i would think that sable brushes give a great point because each individual hair is naturally pointy.
This is something that man made fibres cannot do?


martin :)

Colonel Kilgore

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Re: Fine brushes
« Reply #23 on: October 16, 2020, 01:43:52 PM »
I am ashamed to admit that I'd never thought of that very good point, Martin  :-[ ...

Simon

Smiley Miley 66

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Re: Fine brushes
« Reply #24 on: October 17, 2020, 07:05:49 AM »
Thatís one of the reasons I use nylon brushes for dry brushing etc, because of the opposite effect of the hairs sticking out a bit.
Miles

Sean Clark

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Re: Fine brushes
« Reply #25 on: October 17, 2020, 09:17:16 AM »
Well, I'll buck the trend here.

I've recently found Royal and Langnickel synthetic brushes thanks to the Midwinter Minis YouTube channel.

They are the sort that come in a pack of 10 for only a few pounds. Amazon sell them as do Hobbycraft. They are often labelled as beginners brushes.

But, I can report that they hold a point really well, have brush sizes down to the equivalent of 000 and also larger ones great for washes as well as dry brushing.

I've used nothing else for around 12 months. They do what I need in a brush for a fraction of the cost of other  brushes. But then  I'm not an award winning painter, definitely putting myself in the tabletop standard category.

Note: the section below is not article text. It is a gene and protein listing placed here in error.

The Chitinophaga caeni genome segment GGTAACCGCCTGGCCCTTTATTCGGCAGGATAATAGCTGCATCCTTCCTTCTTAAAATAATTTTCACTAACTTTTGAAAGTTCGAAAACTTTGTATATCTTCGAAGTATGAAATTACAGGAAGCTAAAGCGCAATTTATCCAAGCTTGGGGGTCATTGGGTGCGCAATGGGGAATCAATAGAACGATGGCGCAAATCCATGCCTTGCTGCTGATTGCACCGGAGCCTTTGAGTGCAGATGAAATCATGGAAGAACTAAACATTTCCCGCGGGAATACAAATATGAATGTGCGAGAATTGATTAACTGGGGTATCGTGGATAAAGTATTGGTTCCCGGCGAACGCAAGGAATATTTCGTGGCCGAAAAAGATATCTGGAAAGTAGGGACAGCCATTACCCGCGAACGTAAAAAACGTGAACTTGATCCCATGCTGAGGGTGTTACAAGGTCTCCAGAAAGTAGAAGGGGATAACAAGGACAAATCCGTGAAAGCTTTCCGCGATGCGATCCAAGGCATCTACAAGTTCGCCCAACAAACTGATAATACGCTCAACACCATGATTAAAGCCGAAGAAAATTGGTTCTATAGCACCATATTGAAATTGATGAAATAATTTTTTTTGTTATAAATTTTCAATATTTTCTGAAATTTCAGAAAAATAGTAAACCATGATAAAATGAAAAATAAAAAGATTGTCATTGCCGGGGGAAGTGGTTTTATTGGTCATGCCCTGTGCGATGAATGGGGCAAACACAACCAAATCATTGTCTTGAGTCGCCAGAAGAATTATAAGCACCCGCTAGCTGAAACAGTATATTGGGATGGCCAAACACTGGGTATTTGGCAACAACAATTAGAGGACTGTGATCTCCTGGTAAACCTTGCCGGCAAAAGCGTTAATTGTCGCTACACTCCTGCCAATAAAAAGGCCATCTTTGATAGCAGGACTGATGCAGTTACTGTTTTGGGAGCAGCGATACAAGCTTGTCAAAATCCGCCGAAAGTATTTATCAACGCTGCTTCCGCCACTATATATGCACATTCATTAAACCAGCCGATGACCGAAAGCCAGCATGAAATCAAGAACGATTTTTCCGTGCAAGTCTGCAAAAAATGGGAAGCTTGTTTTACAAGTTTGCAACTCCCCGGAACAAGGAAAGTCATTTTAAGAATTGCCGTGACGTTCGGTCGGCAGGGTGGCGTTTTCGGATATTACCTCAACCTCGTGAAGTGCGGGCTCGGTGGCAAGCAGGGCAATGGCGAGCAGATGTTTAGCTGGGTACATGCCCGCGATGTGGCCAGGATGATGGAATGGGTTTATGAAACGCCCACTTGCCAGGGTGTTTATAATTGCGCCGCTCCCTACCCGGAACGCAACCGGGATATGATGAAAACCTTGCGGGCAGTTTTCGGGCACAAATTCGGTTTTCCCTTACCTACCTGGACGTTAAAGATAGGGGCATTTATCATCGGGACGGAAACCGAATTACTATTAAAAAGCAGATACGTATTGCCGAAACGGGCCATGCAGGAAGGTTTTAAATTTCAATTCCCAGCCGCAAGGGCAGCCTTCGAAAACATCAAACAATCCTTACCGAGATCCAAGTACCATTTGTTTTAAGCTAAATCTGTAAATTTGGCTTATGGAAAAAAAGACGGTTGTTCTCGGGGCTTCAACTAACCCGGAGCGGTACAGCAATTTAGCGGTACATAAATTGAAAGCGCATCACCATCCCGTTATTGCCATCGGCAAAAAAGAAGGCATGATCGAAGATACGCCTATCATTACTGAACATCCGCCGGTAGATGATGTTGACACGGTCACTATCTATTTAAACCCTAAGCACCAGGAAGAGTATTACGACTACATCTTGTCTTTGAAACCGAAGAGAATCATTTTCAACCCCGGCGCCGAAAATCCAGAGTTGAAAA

If you treat them well, wash them at the end of your session and add a little liquid soap from the downstairs loo sink into the bristles, they'll last you a good while just like mine have.


For less than £1 per brush I think that's good value.

Smoking gun

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Re: Fine brushes
« Reply #26 on: October 17, 2020, 12:52:13 PM »
I remember my art teacher at school telling us to wash our brushes with the appropriate thinners and to finish with ordinary bar soap and form the point. I've followed this advice for the past 40 odd years and it has kept my brushes in good condition.

Best wishes,
Martin Buck

Leslie BT

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Re: Fine brushes
« Reply #27 on: October 17, 2020, 08:18:41 PM »
Yep Martin and Sean.  Washing your brushes in the correct solvent and then with soap and warm, not hot, water. Dry the brush draw the bristles to a point and put into a pot with the bristles up, at the end of every painting session will help the life of your brush.

Stewart 46A

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Re: Fine brushes
« Reply #28 on: October 18, 2020, 02:34:55 PM »
Just arrived today from amazon, set of 10 brushes size 1 - 5/0 , £11.99
 Cheap brushes go with my painting style.


Stewart

Nick

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Re: Fine brushes
« Reply #29 on: October 18, 2020, 03:15:45 PM »
Must admit I too favour cheap brushes from Amazon. I don't look after them well if I'm honest so cheap brushes do for me.

Nick